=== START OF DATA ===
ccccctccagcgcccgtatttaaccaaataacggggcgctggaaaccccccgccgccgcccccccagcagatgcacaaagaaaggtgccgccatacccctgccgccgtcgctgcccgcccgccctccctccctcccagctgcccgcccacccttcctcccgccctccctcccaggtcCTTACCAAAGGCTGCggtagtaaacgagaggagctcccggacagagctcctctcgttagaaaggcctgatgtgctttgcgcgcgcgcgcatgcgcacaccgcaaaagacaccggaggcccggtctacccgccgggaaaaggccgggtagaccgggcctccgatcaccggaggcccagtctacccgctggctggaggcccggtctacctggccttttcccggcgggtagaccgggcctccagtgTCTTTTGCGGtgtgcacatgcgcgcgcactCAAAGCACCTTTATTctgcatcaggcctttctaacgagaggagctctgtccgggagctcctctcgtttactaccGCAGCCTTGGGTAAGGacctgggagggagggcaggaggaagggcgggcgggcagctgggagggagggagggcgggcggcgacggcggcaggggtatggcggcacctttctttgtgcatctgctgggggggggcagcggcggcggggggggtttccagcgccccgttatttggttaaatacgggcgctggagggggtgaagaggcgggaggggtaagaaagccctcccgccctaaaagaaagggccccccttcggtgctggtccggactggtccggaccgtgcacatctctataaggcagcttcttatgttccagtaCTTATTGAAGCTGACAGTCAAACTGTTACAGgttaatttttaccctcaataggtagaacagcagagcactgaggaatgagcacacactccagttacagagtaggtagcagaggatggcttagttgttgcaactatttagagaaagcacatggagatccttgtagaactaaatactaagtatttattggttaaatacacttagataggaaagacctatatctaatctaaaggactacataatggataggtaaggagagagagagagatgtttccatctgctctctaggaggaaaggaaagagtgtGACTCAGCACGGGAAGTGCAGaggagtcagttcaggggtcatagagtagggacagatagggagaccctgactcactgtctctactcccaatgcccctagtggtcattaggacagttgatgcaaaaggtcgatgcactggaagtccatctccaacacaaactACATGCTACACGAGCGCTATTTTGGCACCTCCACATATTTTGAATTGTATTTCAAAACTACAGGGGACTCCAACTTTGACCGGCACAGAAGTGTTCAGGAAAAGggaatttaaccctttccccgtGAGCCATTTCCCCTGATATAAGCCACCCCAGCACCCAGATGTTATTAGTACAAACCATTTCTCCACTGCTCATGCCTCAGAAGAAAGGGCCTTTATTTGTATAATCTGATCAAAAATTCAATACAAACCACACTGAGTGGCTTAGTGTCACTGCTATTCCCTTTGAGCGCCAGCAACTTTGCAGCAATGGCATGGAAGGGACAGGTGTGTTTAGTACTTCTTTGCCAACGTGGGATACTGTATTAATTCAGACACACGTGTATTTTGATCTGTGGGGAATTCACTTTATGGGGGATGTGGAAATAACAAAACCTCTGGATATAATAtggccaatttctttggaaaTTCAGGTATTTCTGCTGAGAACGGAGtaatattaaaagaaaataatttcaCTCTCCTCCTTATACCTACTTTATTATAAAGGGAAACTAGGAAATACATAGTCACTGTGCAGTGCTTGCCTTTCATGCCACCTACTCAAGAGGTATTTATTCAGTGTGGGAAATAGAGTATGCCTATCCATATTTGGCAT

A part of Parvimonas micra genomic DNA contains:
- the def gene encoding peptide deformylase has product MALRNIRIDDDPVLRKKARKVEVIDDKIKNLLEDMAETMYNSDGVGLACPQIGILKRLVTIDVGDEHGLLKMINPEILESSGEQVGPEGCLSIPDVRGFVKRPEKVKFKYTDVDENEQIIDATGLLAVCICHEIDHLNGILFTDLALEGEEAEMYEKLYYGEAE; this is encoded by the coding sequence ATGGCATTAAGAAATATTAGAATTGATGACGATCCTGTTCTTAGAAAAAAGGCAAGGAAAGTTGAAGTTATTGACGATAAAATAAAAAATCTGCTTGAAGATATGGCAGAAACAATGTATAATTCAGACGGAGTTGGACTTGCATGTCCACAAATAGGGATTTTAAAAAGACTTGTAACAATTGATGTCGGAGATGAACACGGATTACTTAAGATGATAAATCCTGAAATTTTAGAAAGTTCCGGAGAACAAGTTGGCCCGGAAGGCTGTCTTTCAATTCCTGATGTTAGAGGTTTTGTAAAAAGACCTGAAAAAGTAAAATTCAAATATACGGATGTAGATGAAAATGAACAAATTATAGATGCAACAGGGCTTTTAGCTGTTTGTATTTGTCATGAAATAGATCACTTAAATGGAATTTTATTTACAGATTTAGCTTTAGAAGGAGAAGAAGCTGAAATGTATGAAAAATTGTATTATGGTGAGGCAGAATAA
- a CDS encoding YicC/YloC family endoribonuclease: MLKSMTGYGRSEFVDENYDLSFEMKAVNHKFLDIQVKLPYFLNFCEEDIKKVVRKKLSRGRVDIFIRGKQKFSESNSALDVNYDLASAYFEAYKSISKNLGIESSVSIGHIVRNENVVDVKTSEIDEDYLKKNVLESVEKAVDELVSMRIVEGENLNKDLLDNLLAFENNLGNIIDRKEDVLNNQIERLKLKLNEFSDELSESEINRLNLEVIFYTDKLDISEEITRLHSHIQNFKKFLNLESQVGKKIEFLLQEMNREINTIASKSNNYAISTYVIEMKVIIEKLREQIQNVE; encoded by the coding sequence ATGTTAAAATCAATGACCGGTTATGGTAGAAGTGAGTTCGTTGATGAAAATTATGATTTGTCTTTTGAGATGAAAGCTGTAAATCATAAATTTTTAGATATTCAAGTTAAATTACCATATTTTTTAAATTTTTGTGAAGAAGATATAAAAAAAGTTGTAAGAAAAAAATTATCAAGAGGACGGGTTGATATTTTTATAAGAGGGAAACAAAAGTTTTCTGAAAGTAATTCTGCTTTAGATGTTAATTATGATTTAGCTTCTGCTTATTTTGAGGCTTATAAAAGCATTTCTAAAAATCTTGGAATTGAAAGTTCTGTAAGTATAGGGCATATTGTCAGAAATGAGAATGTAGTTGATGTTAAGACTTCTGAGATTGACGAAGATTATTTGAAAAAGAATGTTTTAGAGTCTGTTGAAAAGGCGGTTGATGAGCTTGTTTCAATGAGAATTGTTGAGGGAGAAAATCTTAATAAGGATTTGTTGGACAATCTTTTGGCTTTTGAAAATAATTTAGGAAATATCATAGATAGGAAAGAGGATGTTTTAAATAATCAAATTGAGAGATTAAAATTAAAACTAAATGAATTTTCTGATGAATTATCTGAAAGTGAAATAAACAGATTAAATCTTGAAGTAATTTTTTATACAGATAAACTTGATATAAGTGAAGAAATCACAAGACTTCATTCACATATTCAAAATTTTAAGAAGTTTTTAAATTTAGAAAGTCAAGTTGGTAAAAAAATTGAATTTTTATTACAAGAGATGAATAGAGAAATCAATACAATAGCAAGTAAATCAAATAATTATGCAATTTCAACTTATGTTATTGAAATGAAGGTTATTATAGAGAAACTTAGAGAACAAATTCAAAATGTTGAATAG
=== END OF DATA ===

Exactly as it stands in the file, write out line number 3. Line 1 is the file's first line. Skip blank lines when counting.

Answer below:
- the def gene encoding peptide deformylase has product MALRNIRIDDDPVLRKKARKVEVIDDKIKNLLEDMAETMYNSDGVGLACPQIGILKRLVTIDVGDEHGLLKMINPEILESSGEQVGPEGCLSIPDVRGFVKRPEKVKFKYTDVDENEQIIDATGLLAVCICHEIDHLNGILFTDLALEGEEAEMYEKLYYGEAE; this is encoded by the coding sequence ATGGCATTAAGAAATATTAGAATTGATGACGATCCTGTTCTTAGAAAAAAGGCAAGGAAAGTTGAAGTTATTGACGATAAAATAAAAAATCTGCTTGAAGATATGGCAGAAACAATGTATAATTCAGACGGAGTTGGACTTGCATGTCCACAAATAGGGATTTTAAAAAGACTTGTAACAATTGATGTCGGAGATGAACACGGATTACTTAAGATGATAAATCCTGAAATTTTAGAAAGTTCCGGAGAACAAGTTGGCCCGGAAGGCTGTCTTTCAATTCCTGATGTTAGAGGTTTTGTAAAAAGACCTGAAAAAGTAAAATTCAAATATACGGATGTAGATGAAAATGAACAAATTATAGATGCAACAGGGCTTTTAGCTGTTTGTATTTGTCATGAAATAGATCACTTAAATGGAATTTTATTTACAGATTTAGCTTTAGAAGGAGAAGAAGCTGAAATGTATGAAAAATTGTATTATGGTGAGGCAGAATAA